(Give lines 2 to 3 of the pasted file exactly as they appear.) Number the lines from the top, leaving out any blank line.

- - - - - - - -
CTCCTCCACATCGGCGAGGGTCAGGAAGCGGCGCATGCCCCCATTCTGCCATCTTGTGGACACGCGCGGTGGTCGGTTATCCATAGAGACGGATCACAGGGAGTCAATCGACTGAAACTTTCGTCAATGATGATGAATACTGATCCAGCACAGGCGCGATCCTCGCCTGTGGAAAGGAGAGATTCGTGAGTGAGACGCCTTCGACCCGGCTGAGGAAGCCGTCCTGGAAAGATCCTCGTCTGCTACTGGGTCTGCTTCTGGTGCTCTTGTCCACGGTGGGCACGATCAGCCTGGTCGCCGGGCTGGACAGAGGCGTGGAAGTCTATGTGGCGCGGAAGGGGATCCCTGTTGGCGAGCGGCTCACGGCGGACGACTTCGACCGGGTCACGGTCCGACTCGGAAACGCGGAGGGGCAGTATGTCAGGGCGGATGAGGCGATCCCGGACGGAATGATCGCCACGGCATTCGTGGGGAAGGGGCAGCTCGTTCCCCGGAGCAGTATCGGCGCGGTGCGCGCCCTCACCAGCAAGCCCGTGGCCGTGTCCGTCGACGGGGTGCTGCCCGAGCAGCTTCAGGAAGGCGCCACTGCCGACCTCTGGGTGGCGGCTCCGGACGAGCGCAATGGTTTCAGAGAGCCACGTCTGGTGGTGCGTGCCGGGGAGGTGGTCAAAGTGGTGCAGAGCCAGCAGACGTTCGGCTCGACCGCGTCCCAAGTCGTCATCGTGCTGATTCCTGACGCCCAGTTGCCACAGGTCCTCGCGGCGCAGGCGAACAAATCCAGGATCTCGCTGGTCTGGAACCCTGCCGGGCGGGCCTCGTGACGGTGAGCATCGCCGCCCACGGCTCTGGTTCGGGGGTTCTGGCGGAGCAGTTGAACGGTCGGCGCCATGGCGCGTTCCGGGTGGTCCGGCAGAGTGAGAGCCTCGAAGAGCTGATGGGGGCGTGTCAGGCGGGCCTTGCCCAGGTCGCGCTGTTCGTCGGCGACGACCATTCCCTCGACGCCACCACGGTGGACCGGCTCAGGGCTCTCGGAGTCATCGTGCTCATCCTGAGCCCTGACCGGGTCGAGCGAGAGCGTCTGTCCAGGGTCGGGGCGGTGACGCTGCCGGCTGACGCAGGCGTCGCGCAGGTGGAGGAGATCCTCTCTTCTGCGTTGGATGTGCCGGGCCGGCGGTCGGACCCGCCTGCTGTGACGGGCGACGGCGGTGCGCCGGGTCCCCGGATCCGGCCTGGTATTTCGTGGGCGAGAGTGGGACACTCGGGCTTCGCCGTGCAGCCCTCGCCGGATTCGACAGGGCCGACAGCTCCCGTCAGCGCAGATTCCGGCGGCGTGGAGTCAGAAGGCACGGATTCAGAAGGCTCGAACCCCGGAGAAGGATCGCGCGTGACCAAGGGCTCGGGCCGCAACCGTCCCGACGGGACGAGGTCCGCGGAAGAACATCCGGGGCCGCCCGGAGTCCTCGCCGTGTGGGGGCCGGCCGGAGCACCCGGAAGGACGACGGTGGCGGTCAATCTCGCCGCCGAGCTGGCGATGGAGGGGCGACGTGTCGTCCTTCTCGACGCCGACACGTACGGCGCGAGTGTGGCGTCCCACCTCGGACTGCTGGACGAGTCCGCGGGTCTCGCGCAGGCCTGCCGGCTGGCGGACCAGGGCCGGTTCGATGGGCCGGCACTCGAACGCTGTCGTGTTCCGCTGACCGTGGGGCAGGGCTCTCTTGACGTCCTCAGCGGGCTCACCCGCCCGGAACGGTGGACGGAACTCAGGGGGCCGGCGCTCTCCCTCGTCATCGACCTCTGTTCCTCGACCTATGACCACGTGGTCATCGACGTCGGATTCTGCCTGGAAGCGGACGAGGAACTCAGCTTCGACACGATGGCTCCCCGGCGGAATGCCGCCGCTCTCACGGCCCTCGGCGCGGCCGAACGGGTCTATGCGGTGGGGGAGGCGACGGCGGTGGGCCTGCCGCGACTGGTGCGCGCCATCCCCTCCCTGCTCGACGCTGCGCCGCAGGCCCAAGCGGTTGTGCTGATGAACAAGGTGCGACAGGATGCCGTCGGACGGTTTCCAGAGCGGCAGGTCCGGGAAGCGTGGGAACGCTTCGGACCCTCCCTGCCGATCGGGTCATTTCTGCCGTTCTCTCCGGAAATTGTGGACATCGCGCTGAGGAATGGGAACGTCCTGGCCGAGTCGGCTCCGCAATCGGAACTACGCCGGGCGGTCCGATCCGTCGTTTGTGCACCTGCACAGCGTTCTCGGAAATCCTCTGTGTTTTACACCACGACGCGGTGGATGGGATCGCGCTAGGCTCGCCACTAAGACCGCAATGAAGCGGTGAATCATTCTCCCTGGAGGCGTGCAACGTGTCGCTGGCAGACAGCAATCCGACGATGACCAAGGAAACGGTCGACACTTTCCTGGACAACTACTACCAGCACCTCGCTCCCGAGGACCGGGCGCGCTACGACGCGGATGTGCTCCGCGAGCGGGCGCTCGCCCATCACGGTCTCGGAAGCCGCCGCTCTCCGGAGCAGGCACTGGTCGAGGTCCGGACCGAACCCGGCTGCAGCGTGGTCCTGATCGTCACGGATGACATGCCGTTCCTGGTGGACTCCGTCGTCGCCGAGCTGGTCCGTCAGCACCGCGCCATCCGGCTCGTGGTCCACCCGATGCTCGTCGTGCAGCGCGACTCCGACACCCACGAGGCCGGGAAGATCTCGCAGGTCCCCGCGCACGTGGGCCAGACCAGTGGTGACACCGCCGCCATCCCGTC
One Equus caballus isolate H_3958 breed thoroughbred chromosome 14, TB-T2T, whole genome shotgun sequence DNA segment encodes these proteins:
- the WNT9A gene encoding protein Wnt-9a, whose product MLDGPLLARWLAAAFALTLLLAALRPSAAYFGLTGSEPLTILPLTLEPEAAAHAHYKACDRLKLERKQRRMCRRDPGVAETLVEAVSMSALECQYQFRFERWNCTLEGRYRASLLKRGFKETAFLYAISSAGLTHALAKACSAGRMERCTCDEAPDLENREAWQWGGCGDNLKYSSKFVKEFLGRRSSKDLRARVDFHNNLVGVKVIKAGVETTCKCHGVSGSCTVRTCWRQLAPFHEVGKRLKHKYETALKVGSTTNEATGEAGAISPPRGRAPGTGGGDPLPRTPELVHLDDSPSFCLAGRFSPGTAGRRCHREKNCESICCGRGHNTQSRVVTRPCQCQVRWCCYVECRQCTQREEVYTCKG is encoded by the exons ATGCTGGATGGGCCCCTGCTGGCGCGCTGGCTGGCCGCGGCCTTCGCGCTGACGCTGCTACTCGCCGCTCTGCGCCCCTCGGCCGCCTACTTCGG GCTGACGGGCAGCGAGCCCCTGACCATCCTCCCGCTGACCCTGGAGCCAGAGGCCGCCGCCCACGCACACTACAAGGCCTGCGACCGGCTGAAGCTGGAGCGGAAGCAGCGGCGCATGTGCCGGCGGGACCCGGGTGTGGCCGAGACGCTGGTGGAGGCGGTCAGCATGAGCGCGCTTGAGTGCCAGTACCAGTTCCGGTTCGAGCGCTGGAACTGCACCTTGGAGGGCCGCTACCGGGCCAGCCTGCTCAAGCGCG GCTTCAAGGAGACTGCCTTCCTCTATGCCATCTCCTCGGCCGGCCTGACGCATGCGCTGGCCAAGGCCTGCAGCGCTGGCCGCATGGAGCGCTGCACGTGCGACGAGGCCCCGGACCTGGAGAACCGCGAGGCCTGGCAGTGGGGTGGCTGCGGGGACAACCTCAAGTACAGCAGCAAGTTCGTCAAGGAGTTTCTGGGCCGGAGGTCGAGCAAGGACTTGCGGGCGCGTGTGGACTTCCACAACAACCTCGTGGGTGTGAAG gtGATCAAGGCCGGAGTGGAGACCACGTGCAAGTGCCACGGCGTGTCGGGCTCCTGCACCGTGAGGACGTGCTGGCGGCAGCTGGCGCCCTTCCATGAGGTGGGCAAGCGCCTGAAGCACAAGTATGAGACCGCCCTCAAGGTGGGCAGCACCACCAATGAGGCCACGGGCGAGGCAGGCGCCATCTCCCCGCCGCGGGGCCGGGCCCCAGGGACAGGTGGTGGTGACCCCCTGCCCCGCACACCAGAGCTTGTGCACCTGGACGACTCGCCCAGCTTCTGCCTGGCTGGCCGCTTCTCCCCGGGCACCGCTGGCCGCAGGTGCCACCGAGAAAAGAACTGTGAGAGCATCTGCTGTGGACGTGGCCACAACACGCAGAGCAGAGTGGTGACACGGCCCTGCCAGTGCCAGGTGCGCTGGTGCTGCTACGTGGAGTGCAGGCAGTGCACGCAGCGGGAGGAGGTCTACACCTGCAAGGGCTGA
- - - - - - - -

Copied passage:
One Equus caballus isolate H_3958 breed thoroughbred chromosome 14, TB-T2T, whole genome shotgun sequence DNA segment encodes these proteins:
- the WNT9A gene encoding protein Wnt-9a, whose product MLDGPLLARWLAAAFALTLLLAALRPSAAYFGLTGSEPLTILPLTLEPEAAAHAHYKACDRLKLERKQRRMCRRDPGVAETLVEAVSMSALECQYQFRFERWNCTLEGRYRASLLKRGFKETAFLYAISSAGLTHALAKACSAGRMERCTCDEAPDLENREAWQWGGCGDNLKYSSKFVKEFLGRRSSKDLRARVDFHNNLVGVKVIKAGVETTCKCHGVSGSCTVRTCWRQLAPFHEVGKRLKHKYETALKVGSTTNEATGEAGAISPPRGRAPGTGGGDPLPRTPELVHLDDSPSFCLAGRFSPGTAGRRCHREKNCESICCGRGHNTQSRVVTRPCQCQVRWCCYVECRQCTQREEVYTCKG is encoded by the exons ATGCTGGATGGGCCCCTGCTGGCGCGCTGGCTGGCCGCGGCCTTCGCGCTGACGCTGCTACTCGCCGCTCTGCGCCCCTCGGCCGCCTACTTCGG GCTGACGGGCAGCGAGCCCCTGACCATCCTCCCGCTGACCCTGGAGCCAGAGGCCGCCGCCCACGCACACTACAAGGCCTGCGACCGGCTGAAGCTGGAGCGGAAGCAGCGGCGCATGTGCCGGCGGGACCCGGGTGTGGCCGAGACGCTGGTGGAGGCGGTCAGCATGAGCGCGCTTGAGTGCCAGTACCAGTTCCGGTTCGAGCGCTGGAACTGCACCTTGGAGGGCCGCTACCGGGCCAGCCTGCTCAAGCGCG GCTTCAAGGAGACTGCCTTCCTCTATGCCATCTCCTCGGCCGGCCTGACGCATGCGCTGGCCAAGGCCTGCAGCGCTGGCCGCATGGAGCGCTGCACGTGCGACGAGGCCCCGGACCTGGAGAACCGCGAGGCCTGGCAGTGGGGTGGCTGCGGGGACAACCTCAAGTACAGCAGCAAGTTCGTCAAGGAGTTTCTGGGCCGGAGGTCGAGCAAGGACTTGCGGGCGCGTGTGGACTTCCACAACAACCTCGTGGGTGTGAAG gtGATCAAGGCCGGAGTGGAGACCACGTGCAAGTGCCACGGCGTGTCGGGCTCCTGCACCGTGAGGACGTGCTGGCGGCAGCTGGCGCCCTTCCATGAGGTGGGCAAGCGCCTGAAGCACAAGTATGAGACCGCCCTCAAGGTGGGCAGCACCACCAATGAGGCCACGGGCGAGGCAGGCGCCATCTCCCCGCCGCGGGGCCGGGCCCCAGGGACAGGTGGTGGTGACCCCCTGCCCCGCACACCAGAGCTTGTGCACCTGGACGACTCGCCCAGCTTCTGCCTGGCTGGCCGCTTCTCCCCGGGCACCGCTGGCCGCAGGTGCCACCGAGAAAAGAACTGTGAGAGCATCTGCTGTGGACGTGGCCACAACACGCAGAGCAGAGTGGTGACACGGCCCTGCCAGTGCCAGGTGCGCTGGTGCTGCTACGTGGAGTGCAGGCAGTGCACGCAGCGGGAGGAGGTCTACACCTGCAAGGGCTGA